£15m NHS scheme set to place pharmacists in GP surgeries
A new scheme announced by NHS England chief executive Simon Stevens indicates that calls for health services to make greater use of community pharmacy expertise are being heeded. The trial scheme, which goes live later this year, will see clinical pharmacists placed in GP surgeries which are deemed to be under the greatest pressure. £15 million has been made available to fund, recruit and employ between 250 and 300 pharmacists in patient-facing roles over three years. This first wave of the programme is expected to help support the needs of around one million patients.
These pharmacists will be employed directly by surgeries to offer assistance in a number of areas, including: managing requests for repeat prescriptions; aiding communication between GPs, hospitals and social services; helping patients manage complex health needs that may require multiple medications; and providing solutions to medicine shortages. The initiative aims to ease the intense workload many GPs experience and to replicate the success of individual practices who have employed pharmacists in a similar capacity.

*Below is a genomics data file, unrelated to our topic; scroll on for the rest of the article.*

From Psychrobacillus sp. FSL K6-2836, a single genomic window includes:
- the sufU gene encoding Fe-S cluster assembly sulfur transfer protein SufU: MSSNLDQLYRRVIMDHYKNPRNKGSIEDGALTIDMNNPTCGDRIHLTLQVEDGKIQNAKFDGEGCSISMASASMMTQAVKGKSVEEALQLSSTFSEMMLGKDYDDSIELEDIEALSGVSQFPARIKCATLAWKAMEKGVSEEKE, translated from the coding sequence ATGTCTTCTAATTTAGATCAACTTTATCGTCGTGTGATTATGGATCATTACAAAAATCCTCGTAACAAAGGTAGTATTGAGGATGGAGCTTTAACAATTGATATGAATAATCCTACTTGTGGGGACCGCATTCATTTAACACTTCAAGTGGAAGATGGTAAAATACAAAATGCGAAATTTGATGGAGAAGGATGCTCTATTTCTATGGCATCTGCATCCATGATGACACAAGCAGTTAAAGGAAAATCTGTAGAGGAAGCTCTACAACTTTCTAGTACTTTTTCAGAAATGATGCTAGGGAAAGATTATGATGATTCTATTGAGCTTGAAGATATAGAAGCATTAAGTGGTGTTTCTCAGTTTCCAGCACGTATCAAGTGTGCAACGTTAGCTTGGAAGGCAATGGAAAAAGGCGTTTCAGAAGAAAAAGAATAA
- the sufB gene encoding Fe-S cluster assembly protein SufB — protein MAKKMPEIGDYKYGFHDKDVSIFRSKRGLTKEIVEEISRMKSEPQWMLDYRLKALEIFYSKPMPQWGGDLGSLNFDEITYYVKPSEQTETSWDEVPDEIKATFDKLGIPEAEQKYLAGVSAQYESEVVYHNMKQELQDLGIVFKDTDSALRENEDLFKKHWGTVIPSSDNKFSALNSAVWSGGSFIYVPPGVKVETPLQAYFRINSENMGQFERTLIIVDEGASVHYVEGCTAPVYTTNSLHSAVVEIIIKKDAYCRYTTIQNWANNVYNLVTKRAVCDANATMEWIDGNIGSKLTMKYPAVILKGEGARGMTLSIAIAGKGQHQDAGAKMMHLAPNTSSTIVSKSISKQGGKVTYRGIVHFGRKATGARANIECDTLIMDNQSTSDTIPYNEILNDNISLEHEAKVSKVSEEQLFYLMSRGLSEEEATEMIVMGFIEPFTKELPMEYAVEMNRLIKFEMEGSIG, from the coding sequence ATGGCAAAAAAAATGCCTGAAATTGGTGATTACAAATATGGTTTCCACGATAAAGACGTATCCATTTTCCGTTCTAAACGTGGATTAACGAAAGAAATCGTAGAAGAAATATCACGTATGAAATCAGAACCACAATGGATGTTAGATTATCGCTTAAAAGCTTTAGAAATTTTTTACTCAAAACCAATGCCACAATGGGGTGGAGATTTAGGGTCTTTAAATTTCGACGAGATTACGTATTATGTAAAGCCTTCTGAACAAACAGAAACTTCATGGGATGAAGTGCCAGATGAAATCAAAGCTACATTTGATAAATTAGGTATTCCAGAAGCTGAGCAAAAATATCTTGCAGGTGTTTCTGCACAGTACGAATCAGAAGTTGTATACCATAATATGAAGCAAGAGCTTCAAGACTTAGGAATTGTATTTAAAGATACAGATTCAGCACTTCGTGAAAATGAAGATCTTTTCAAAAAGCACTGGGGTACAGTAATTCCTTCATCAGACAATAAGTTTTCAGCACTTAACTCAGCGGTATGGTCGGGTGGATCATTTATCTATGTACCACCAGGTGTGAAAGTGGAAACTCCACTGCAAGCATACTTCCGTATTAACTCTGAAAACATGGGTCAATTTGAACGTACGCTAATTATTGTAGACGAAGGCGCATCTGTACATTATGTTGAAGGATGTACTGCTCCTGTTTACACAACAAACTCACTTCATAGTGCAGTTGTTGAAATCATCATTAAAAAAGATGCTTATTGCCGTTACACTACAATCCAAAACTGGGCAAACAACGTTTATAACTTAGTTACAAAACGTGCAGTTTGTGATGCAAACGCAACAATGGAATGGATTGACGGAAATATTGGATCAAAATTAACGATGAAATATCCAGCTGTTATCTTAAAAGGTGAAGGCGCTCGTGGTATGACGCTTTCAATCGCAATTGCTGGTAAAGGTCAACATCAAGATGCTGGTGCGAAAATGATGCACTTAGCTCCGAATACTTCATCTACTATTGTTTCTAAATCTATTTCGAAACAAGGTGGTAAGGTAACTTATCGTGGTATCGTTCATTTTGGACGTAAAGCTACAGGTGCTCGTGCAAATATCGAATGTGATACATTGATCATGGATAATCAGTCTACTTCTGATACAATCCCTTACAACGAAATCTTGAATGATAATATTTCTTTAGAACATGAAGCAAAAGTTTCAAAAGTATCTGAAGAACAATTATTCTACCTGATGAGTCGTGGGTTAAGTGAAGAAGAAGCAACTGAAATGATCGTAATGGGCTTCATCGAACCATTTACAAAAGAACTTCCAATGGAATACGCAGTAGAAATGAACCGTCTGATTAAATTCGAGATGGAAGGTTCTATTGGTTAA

The model of each pilot site will be based on one senior clinical pharmacist and five clinical pharmacists. The senior clinical pharmacist will mentor the other pharmacists, who will take part in a one-year training programme being developed by the Centre for Postgraduate Pharmacy Education.
NHS England will part fund the pharmacists’ salaries for 36 months; 60 per cent is to be provided for the first 12 months of employment, 40 per cent for the second 12 months and 20 per cent for the third 12 months. Applications from general practices to take part in the pilot will be assessed against a number of criteria by NHS England regions and Health Education England before final decisions are made by a panel representing all partner organisations.
Dr Maureen Baker, chair of the Royal College of General Practitioners, welcomed the announcement, saying: “We are delighted that the proposals we announced with the Royal Pharmaceutical Society back in March this year are already coming to fruition, meaning that patients – and GPs – will see the benefits more quickly.”